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Evaluating the effectiveness of Environmental Stewardship agreements for the conservation and enhancement of historic parklands and developing a method of prioritisation for funding - LM0428

Parklands are complex artificial ‘designed’ landscapes that are not only of historic significance but are also important in shaping landscape character, providing key habitats and opportunities for access and recreation. In many cases they are the product of several phases of design over several centuries and, like many other historic environment features, are vulnerable to changes in farming and silviculture practices. Work for the Agri Environment Schemes in England report (Natural England 2009), an evidence-based summary of our current state of knowledge for agri-environment schemes (AES), highlighted that AES funding has made a significant contribution to the restoration of historic parklands, to meeting UK BAP wood-pasture and parkland targets (Ecoscope, 2003) and to reducing ‘risk’ to nationally important parklands (English Heritage, 2009). However, we have very little quantitative data demonstrating our success in conserving this important feature (Dwyer & Kambites, 2005).

In Environmental Stewardship (ES), parkland restoration and maintenance projects tend to be of very high value - not only monetarily - they are also important flagships of ‘multi-objective outcomes’ with work usually making a significant contribution to historic, landscape, biodiversity, resource protection and access objectives. They also are likely to provide significant ecosystems services. Given this, we need to be able to base future ES priorities and targets for parklands on an informed approach, taking into account all objectives and enabling advisers to appraise and prioritise potential parkland projects at the outset, without incurring a significant financial commitment or taking a substantial amount of time.

In addition, existing reporting procedures for historic parklands do not allow Natural England (NE) to hold information on ES interventions other than at a broad feature level. It is therefore not currently possible to simply measure the success of parkland projects in achieving their aims or - in the case of Registered Parks and Gardens – to assess their contribution to delivering positive change against English Heritage’s Heritage at Risk.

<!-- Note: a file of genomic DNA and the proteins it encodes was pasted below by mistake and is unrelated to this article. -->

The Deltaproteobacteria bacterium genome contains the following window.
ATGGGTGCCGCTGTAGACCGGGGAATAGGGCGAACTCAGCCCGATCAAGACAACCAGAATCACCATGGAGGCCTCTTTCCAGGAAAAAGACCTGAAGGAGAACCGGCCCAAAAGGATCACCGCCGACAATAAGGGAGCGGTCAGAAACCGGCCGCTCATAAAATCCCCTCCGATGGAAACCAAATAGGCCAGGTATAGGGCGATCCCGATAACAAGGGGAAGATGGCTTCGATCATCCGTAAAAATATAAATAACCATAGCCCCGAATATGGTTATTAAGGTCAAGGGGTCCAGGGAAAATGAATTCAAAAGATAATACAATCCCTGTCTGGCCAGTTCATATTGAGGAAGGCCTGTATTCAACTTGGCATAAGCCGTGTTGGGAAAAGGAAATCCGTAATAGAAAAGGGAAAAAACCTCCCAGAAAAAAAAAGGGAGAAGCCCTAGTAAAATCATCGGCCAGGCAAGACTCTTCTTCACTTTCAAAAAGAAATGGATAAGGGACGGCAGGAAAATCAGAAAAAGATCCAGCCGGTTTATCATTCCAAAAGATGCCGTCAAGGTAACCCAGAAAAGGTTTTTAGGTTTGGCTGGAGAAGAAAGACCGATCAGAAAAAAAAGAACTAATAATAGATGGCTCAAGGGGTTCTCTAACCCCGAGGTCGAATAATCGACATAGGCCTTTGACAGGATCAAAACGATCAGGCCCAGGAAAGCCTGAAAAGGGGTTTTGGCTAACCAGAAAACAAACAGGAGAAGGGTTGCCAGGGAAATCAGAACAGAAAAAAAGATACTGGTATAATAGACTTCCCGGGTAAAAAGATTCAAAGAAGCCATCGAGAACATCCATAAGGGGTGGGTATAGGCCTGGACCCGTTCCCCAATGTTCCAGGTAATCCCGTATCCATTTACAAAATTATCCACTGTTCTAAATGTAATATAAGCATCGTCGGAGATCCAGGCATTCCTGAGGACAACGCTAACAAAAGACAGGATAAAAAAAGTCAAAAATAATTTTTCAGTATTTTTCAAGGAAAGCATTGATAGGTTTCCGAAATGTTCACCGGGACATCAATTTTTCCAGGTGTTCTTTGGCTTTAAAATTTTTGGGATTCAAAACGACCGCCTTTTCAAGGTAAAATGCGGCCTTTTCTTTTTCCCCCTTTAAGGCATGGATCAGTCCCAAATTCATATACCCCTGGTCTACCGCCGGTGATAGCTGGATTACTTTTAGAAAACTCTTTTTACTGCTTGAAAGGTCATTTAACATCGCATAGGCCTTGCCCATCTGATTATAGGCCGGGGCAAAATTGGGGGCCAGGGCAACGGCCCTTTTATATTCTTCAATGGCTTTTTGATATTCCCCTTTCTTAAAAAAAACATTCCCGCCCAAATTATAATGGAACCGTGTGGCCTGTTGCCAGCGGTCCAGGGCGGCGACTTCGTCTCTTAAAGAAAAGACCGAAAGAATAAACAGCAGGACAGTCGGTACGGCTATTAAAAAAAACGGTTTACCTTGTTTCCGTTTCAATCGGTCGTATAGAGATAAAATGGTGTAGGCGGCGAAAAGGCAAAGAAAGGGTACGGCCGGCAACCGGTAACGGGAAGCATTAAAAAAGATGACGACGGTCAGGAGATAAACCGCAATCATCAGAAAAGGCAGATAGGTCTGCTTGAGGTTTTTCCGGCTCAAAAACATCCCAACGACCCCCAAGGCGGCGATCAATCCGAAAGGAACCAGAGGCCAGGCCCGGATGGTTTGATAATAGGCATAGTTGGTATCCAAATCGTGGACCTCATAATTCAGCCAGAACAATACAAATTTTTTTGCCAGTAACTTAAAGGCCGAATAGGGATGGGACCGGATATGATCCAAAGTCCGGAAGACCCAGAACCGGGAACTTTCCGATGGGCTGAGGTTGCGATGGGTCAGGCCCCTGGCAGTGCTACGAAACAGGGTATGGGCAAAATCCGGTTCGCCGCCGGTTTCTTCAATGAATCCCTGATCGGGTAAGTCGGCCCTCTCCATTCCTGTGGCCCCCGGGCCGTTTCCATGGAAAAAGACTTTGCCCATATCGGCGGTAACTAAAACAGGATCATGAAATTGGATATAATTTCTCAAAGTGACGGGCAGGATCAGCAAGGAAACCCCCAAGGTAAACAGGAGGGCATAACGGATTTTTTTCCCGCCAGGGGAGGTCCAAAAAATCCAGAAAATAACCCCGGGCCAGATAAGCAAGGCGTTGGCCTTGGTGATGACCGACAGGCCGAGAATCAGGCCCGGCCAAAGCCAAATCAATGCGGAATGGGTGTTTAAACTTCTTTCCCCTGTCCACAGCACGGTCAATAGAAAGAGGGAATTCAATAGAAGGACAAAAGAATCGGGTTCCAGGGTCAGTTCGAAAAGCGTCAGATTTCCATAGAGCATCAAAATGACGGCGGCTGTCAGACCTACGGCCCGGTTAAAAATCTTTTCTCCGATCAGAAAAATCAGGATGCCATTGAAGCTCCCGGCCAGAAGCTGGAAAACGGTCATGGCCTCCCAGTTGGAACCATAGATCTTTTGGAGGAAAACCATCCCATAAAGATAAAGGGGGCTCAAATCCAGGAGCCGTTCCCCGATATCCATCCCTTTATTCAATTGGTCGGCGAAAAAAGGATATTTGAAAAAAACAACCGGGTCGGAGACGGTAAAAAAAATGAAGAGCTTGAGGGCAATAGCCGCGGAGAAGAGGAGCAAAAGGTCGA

The specific aims of this project are:
1. Using quantitative and qualitative methods,to consider the impact of ES on historic parkland restoration by identifying:
• Generically, what constitutes a successful intervention, and any specific ‘ingredients’ that are critical to this success
• Specifically, how the ‘success’ of ES interventions for parkland restoration can be measured individually and collectively, accounting for all aspects of these multi-objective interventions and in relation to their contribution to ecosystems services

2. Based on the outputs of Aim 1, to test and develop clear assessment criteria for future ES engagement in historic parkland restoration and maintenance in order to assist NE with
• prioritising parklands for action - nationally, regionally and locally
• determining ‘up front’ the key attributes for individual parklands which must form part of any agreement for them to be successful
• being responsive to the significance and multi-objective nature of individual historic parklands
3. To develop a system of recording multi and single objective outcomes from ES parkland agreements which can be aligned with the development of targets for ES delivery as well as providing output for use by State of the Environment reports, UK BAP Habitat Action Plan (Biodiversity 2020) and Heritage at Risk monitoring.

4. To develop a searchable online/Genesis enabled repository for enabling the retention and retrieval of all AES funded (current and earlier) parkland management plans, compatible with work currently being undertaken by the Garden History Society and English Heritage. This work should also incorporate:
• The capture of information from the parklands considered during the course of this evaluation
• The development of Policies and Protocols for the storage and retention of hard and electronic copies of Plans (including the most suitable location for hard copy Plans) and the addition of future Plans to the repository
• An estimate of the extent of work required to identify and add information from ES and ‘Classic’ – Countryside Stewardship and Environmentally Sensitive Areas - Schemes.
Project Documents
• FRP - Final Report : ES and Historic Parklands Final Report   (26595k)
• TPS - Two Page Summary : LM0428 Parklands Two pg summary final   (531k)
Time-Scale and Cost
From: 2012

To: 2013

Cost: £41,878
Contractor / Funded Organisations
Cookson and Tickner
Environmental Stewardship